Victoria Pujdak, Staff Writer
Anticipation hung in the air as a crowd of students and teachers waited with bated breath for the reveal of North Greenville University’s annual literary magazine "The Mountain Laurel."
On Thursday, April 16, "The Mountain Laurel" staff gathered with fellow artisans to celebrate the culmination of a year’s work and to honor the arts. The magazine is dedicated to being a platform for student poets, writers and artists to communicate their talents with the school.
The ceremony began with a few brief remarks from NGU English Professor Cheryl Collier in which she challenged the students to continue with their endeavors in the arts.
“I hope and pray that your writing will not stop here. Don’t let life get in the way of your art,” said Collier.
The evening proceeded with comments from the literary staff and the presentation of awards to various winners in the literary and art categories. The height of the evening was the reveal of the new cover for the 2015 issue of The Mountain Laurel.
Prompted by the roll of artificial drumbeats by the audience, the new issue was unveiled. The theme for this year’s magazine was “renew” conceptualized by Editor-in-Chief, Hannah Smith.
“The idea first came to me from John 15. The idea of a seed and how a tree can branch out of it,” said Smith.
The room was soon filled with the tantalizing smell of new books as copies were presented to each member of the audience.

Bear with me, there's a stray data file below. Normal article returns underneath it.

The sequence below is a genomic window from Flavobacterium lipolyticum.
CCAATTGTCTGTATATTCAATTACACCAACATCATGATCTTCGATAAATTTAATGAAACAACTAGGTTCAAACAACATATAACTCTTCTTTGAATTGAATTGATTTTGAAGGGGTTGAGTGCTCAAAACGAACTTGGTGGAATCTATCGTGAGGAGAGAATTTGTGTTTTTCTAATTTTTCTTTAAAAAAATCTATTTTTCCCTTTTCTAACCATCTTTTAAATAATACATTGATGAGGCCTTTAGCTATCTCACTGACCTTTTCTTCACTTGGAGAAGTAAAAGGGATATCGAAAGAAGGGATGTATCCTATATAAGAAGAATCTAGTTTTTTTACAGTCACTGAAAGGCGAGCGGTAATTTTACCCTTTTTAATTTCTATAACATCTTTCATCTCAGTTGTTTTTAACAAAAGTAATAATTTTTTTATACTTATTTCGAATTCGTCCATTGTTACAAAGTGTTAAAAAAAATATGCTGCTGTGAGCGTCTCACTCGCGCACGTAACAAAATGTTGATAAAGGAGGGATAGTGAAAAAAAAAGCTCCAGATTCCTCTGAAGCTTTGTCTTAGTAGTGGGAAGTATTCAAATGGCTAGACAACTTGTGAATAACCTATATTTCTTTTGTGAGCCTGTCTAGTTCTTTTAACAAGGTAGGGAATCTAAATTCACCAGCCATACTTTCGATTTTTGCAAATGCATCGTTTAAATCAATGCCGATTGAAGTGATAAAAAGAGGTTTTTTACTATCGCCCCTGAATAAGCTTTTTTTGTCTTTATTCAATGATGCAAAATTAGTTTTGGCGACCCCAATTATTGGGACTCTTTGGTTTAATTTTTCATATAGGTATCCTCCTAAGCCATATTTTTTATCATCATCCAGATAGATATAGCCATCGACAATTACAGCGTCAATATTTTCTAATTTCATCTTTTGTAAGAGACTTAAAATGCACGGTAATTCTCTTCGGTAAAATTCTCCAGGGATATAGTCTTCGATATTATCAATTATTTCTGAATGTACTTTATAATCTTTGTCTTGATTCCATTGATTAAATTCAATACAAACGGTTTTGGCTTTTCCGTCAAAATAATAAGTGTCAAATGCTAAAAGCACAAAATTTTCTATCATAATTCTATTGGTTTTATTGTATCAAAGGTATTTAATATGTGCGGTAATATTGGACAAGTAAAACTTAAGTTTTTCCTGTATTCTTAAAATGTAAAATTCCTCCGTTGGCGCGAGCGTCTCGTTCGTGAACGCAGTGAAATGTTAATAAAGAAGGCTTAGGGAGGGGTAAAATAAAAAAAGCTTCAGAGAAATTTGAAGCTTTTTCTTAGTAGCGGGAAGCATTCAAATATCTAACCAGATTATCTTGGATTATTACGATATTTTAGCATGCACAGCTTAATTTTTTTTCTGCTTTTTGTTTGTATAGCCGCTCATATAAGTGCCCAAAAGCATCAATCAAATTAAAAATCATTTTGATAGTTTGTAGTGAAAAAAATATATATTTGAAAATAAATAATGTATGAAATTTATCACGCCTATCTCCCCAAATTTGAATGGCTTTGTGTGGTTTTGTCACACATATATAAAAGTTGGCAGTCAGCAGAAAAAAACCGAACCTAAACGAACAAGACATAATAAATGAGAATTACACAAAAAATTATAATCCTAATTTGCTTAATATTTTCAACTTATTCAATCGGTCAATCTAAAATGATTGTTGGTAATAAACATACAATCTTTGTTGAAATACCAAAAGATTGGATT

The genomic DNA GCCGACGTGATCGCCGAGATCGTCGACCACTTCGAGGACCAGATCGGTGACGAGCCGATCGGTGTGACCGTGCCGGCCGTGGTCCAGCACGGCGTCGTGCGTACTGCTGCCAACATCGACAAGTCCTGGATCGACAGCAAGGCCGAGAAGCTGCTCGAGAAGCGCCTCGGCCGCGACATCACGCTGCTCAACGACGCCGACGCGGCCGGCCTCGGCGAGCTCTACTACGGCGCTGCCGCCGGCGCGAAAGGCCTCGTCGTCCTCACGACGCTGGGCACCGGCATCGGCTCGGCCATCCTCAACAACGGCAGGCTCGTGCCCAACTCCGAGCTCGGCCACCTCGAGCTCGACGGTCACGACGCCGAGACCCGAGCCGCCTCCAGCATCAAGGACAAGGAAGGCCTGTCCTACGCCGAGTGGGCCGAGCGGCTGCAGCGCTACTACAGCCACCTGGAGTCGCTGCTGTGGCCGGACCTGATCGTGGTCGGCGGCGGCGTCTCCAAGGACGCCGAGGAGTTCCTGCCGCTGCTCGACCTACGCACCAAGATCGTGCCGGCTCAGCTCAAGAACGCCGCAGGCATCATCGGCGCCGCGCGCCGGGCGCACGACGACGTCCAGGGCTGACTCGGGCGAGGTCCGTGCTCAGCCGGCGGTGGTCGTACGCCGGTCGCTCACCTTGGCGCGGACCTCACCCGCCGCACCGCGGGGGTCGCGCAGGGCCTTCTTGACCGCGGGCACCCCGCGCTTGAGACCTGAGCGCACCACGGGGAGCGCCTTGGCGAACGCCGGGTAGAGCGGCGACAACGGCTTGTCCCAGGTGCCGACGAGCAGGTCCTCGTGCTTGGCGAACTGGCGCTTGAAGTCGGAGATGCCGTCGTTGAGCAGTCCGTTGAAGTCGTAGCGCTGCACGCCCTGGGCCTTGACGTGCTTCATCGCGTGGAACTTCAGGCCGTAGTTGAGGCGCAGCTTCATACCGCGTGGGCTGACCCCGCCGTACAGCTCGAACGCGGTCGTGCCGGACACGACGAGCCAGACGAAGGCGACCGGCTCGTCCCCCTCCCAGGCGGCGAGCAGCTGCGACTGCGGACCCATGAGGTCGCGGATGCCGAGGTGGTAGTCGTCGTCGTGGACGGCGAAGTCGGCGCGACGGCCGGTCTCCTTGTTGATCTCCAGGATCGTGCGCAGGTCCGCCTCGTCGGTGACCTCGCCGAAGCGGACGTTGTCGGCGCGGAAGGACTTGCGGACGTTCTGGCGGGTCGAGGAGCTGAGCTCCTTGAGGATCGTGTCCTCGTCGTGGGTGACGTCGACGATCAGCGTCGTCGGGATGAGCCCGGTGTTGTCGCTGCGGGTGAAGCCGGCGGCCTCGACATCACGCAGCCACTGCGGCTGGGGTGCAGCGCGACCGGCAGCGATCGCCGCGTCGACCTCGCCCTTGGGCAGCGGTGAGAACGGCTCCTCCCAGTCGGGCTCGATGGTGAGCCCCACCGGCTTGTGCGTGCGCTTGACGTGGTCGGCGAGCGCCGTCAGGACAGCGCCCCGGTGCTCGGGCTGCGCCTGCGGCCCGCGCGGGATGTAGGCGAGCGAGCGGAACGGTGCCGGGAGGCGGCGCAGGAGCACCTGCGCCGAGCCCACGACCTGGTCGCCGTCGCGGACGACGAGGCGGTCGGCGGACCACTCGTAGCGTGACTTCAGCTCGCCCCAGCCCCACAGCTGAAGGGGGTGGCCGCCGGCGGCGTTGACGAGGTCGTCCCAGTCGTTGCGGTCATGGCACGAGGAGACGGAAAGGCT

After the ceremony, the audience retired to a reception in the lobby of the Craft-Hemphill Center. The evening concluded with literary readings and art presentations.
In 1964, the first renderings of "The Mountain Laurel" was formed in a slight booklet of poetry. Over the years, "The Mountain Laurel" has continuously improved with each issue to include three media of art and new design innovations.
"The Mountain Laurel" staff welcomes any students willing to join their ranks. Many who have worked on the staff, such as art editor, Naomi King, have enjoyed their service on the magazine.
“As a senior, it was a joy working for 'The Mountain Laurel,'” said King.
Since 2007, Deborah DeCiantis has been the dedicated adviser of "The Mountain Laurel." DeCiantis strongly encourages students to submit their art to the magazine each year.
“I can’t continue to echo, please contribute your art. It truly makes the world a better place,” said DeCiantis, a professor of English at NGU.
Free copies of "The Mountain Laurel" can be obtained on the second level floor of White Hall outside of DeCiantis' office.